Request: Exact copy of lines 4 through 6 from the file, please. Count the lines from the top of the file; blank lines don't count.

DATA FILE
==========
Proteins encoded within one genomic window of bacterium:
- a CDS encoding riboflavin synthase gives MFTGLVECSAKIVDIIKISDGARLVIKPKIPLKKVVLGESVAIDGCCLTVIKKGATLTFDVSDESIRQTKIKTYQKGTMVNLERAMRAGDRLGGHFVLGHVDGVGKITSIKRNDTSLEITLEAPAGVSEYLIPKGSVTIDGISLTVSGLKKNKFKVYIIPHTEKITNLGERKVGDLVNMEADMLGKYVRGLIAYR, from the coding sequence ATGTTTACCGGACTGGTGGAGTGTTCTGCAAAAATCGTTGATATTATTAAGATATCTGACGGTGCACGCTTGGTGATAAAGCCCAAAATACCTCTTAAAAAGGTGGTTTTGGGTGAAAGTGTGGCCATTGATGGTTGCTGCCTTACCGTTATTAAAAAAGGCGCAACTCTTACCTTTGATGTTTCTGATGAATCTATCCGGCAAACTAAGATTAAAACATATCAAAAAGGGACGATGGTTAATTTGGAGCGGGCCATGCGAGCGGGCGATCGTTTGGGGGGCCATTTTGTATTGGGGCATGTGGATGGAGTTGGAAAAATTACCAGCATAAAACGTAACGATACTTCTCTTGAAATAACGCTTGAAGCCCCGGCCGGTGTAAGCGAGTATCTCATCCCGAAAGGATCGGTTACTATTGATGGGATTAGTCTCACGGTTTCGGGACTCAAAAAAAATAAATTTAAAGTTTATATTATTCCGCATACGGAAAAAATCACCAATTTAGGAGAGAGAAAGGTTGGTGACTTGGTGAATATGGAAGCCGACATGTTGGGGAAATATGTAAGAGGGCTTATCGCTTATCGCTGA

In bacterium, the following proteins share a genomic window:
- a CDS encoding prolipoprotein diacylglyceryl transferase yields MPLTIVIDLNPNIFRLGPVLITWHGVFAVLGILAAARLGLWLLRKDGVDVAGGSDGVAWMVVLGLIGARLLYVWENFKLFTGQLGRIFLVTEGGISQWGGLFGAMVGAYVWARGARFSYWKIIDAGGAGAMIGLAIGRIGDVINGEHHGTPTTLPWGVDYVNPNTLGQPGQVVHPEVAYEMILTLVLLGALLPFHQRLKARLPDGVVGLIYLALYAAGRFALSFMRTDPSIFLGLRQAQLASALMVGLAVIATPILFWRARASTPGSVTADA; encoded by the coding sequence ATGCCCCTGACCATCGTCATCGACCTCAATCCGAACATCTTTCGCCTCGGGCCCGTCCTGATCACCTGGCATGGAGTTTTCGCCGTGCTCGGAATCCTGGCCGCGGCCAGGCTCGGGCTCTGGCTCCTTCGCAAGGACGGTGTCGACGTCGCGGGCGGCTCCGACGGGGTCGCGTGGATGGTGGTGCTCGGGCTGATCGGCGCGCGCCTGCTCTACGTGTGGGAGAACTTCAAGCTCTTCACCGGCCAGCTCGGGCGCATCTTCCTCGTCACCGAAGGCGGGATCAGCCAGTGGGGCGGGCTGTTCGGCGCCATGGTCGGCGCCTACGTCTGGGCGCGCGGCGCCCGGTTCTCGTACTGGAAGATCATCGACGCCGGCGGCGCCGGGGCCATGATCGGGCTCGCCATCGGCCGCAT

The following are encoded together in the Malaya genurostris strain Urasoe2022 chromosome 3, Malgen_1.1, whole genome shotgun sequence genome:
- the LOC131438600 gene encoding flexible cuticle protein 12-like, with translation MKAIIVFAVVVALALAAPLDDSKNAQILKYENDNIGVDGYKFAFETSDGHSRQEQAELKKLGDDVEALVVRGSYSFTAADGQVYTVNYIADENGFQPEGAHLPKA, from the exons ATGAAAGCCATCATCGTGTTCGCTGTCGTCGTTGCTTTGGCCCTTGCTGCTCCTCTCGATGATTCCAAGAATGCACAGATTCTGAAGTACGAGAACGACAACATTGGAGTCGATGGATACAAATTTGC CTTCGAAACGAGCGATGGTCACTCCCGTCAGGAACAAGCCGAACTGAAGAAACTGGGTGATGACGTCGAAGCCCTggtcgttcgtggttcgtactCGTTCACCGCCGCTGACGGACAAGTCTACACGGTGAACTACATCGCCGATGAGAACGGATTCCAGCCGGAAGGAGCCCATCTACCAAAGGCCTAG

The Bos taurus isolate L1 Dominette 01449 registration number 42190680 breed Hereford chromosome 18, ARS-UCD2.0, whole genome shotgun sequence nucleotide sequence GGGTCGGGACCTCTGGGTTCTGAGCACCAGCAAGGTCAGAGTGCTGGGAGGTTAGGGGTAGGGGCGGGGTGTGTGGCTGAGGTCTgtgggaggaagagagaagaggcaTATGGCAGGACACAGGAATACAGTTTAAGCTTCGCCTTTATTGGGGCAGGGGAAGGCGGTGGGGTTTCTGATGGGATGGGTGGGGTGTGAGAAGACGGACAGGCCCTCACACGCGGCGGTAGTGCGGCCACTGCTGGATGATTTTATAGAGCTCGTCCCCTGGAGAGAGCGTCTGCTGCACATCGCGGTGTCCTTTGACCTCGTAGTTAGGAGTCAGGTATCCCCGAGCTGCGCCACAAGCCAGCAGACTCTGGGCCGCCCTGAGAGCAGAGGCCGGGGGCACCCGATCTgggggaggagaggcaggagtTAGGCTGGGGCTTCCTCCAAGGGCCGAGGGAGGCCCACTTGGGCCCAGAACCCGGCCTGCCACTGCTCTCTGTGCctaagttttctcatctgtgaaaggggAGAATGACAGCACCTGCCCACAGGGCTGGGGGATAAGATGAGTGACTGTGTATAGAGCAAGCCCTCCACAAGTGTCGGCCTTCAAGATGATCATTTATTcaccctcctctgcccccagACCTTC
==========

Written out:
- a CDS encoding prolipoprotein diacylglyceryl transferase yields MPLTIVIDLNPNIFRLGPVLITWHGVFAVLGILAAARLGLWLLRKDGVDVAGGSDGVAWMVVLGLIGARLLYVWENFKLFTGQLGRIFLVTEGGISQWGGLFGAMVGAYVWARGARFSYWKIIDAGGAGAMIGLAIGRIGDVINGEHHGTPTTLPWGVDYVNPNTLGQPGQVVHPEVAYEMILTLVLLGALLPFHQRLKARLPDGVVGLIYLALYAAGRFALSFMRTDPSIFLGLRQAQLASALMVGLAVIATPILFWRARASTPGSVTADA; encoded by the coding sequence ATGCCCCTGACCATCGTCATCGACCTCAATCCGAACATCTTTCGCCTCGGGCCCGTCCTGATCACCTGGCATGGAGTTTTCGCCGTGCTCGGAATCCTGGCCGCGGCCAGGCTCGGGCTCTGGCTCCTTCGCAAGGACGGTGTCGACGTCGCGGGCGGCTCCGACGGGGTCGCGTGGATGGTGGTGCTCGGGCTGATCGGCGCGCGCCTGCTCTACGTGTGGGAGAACTTCAAGCTCTTCACCGGCCAGCTCGGGCGCATCTTCCTCGTCACCGAAGGCGGGATCAGCCAGTGGGGCGGGCTGTTCGGCGCCATGGTCGGCGCCTACGTCTGGGCGCGCGGCGCCCGGTTCTCGTACTGGAAGATCATCGACGCCGGCGGCGCCGGGGCCATGATCGGGCTCGCCATCGGCCGCAT

The following are encoded together in the Malaya genurostris strain Urasoe2022 chromosome 3, Malgen_1.1, whole genome shotgun sequence genome:
- the LOC131438600 gene encoding flexible cuticle protein 12-like, with translation MKAIIVFAVVVALALAAPLDDSKNAQILKYENDNIGVDGYKFAFETSDGHSRQEQAELKKLGDDVEALVVRGSYSFTAADGQVYTVNYIADENGFQPEGAHLPKA, from the exons ATGAAAGCCATCATCGTGTTCGCTGTCGTCGTTGCTTTGGCCCTTGCTGCTCCTCTCGATGATTCCAAGAATGCACAGATTCTGAAGTACGAGAACGACAACATTGGAGTCGATGGATACAAATTTGC CTTCGAAACGAGCGATGGTCACTCCCGTCAGGAACAAGCCGAACTGAAGAAACTGGGTGATGACGTCGAAGCCCTggtcgttcgtggttcgtactCGTTCACCGCCGCTGACGGACAAGTCTACACGGTGAACTACATCGCCGATGAGAACGGATTCCAGCCGGAAGGAGCCCATCTACCAAAGGCCTAG